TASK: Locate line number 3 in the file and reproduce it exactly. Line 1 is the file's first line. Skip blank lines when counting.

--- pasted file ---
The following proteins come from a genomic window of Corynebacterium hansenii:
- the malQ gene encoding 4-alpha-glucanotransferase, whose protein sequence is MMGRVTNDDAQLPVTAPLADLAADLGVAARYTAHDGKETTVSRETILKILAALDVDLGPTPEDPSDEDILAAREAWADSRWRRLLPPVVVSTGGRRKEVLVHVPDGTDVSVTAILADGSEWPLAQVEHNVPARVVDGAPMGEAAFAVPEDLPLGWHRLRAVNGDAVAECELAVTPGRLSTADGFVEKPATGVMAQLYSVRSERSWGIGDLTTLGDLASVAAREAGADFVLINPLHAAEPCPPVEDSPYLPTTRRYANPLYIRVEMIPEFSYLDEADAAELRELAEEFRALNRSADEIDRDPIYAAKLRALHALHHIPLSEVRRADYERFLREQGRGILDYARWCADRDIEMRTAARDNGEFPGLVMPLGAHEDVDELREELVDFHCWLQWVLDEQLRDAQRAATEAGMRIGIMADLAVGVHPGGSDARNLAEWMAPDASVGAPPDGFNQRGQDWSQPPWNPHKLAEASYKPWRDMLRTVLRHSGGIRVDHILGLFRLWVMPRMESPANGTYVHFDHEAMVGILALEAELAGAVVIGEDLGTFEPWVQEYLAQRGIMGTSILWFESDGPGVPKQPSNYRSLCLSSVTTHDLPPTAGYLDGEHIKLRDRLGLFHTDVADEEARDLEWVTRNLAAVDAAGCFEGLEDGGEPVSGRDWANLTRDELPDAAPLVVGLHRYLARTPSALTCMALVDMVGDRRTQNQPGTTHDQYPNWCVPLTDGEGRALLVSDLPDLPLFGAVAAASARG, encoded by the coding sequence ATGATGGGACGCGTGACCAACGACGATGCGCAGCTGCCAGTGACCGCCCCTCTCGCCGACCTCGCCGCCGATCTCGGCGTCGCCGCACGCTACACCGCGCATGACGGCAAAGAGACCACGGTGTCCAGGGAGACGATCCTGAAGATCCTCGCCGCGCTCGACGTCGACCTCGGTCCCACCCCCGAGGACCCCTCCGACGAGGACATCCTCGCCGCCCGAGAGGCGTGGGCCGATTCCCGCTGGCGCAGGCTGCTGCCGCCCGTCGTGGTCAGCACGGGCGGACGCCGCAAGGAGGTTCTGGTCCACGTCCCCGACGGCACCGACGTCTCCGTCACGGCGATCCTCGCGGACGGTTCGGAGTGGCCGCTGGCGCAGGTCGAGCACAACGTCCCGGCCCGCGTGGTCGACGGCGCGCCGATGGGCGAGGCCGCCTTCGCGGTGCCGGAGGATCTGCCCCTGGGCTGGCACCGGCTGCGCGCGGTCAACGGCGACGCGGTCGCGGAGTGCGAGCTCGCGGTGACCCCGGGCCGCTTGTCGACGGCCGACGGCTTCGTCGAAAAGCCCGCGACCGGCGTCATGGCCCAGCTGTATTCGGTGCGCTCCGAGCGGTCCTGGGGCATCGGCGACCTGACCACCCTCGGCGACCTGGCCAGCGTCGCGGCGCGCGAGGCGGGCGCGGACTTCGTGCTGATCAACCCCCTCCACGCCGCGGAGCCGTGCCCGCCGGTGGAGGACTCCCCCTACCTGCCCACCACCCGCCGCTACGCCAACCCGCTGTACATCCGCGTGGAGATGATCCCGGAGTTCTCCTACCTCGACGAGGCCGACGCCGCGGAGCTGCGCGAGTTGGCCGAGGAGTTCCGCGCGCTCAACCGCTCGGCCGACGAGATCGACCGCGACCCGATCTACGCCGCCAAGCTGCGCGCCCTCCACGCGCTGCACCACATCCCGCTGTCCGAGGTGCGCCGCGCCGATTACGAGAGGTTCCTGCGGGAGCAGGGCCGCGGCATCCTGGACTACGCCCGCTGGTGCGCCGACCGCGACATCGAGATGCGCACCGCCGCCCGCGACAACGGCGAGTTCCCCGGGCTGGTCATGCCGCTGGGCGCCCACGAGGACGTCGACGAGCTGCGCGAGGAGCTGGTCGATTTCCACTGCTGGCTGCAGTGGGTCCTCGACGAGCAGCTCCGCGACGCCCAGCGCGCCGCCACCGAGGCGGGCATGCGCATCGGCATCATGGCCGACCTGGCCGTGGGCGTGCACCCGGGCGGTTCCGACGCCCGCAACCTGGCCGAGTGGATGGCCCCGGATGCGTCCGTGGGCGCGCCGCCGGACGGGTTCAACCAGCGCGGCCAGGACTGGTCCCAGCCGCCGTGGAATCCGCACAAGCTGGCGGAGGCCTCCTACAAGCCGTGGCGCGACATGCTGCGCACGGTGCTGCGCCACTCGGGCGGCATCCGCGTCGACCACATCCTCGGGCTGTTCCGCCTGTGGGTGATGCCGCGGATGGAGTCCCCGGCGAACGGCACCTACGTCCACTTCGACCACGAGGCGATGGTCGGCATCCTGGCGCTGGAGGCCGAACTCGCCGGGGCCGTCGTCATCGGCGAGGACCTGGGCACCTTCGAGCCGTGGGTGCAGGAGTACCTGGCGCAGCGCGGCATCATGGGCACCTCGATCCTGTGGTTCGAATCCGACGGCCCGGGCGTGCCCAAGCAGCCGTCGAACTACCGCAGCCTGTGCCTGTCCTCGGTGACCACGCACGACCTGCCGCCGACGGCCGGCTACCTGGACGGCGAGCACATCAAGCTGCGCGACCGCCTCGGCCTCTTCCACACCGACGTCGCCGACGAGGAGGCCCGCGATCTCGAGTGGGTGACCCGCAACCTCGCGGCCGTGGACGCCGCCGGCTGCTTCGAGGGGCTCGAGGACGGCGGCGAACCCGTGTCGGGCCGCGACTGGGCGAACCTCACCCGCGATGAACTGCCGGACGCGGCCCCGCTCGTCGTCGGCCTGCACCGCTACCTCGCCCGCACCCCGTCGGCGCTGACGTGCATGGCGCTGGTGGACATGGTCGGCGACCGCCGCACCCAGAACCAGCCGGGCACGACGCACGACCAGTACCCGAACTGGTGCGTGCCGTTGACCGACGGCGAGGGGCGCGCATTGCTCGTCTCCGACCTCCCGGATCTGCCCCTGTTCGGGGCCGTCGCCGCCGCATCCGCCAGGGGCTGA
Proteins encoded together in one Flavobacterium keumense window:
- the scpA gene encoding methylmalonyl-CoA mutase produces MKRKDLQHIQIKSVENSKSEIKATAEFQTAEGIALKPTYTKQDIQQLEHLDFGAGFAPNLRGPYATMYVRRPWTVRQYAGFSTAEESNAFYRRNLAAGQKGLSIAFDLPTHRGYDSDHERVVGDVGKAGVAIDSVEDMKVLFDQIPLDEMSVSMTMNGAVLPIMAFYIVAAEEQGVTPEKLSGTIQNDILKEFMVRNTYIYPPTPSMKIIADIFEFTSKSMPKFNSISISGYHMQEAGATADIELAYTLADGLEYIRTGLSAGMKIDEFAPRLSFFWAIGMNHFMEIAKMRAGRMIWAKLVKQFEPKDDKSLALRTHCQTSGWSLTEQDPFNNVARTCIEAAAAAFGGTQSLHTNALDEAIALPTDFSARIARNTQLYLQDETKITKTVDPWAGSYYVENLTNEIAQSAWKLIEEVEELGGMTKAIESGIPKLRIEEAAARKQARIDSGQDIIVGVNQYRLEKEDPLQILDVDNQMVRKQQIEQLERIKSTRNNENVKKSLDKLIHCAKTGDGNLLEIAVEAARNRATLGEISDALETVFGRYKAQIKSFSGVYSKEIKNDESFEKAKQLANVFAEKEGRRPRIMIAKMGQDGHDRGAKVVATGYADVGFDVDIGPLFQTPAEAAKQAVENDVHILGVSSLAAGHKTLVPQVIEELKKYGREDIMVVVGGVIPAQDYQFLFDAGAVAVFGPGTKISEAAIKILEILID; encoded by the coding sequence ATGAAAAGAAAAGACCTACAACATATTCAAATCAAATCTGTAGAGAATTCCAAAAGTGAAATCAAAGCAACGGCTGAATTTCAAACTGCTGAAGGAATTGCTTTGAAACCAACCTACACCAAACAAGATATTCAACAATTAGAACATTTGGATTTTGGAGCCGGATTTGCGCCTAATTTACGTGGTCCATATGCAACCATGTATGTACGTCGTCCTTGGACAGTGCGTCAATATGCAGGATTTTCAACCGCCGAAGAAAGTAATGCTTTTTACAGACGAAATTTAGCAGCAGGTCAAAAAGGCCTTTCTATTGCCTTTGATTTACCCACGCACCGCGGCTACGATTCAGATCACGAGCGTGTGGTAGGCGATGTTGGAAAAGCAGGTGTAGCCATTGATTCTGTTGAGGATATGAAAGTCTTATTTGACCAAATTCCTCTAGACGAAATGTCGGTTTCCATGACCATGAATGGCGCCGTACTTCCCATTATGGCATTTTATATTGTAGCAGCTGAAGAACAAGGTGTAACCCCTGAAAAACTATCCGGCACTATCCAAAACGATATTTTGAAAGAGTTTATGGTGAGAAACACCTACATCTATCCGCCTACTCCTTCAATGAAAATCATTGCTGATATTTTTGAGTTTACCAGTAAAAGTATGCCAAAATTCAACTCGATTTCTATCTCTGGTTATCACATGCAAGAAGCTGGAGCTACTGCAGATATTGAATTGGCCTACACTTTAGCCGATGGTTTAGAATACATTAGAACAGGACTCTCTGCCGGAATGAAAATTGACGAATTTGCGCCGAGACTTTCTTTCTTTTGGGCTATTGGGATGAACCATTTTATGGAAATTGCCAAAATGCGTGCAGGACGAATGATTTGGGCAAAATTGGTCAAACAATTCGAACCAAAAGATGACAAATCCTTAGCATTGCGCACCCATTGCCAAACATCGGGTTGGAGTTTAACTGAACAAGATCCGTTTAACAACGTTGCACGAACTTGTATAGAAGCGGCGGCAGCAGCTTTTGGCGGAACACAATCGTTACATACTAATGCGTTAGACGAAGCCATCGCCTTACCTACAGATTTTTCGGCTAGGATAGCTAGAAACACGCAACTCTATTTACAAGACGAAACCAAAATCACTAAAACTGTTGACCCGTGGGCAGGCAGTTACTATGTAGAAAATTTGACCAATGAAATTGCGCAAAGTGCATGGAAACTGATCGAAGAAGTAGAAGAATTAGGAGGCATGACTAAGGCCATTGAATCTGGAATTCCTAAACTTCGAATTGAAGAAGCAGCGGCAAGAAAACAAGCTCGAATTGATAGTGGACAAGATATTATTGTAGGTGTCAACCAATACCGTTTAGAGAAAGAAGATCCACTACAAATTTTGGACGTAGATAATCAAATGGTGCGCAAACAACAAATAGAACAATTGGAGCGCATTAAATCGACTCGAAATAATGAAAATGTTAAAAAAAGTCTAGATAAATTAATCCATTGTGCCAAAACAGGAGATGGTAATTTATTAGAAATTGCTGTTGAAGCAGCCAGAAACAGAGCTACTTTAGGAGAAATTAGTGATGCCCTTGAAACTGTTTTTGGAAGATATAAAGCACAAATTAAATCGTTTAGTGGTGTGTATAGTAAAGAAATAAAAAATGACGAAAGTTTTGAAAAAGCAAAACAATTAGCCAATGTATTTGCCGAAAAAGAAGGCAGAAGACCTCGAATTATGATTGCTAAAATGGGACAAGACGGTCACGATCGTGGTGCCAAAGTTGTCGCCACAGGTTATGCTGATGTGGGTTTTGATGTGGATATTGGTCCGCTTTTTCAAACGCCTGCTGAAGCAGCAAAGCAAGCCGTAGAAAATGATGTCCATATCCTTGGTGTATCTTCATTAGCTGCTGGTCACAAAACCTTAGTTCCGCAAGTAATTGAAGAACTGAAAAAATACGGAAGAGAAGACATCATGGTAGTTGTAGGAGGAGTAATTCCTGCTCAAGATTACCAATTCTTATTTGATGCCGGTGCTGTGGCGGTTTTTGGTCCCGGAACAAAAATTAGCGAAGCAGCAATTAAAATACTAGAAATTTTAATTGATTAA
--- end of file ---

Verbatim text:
Proteins encoded together in one Flavobacterium keumense window: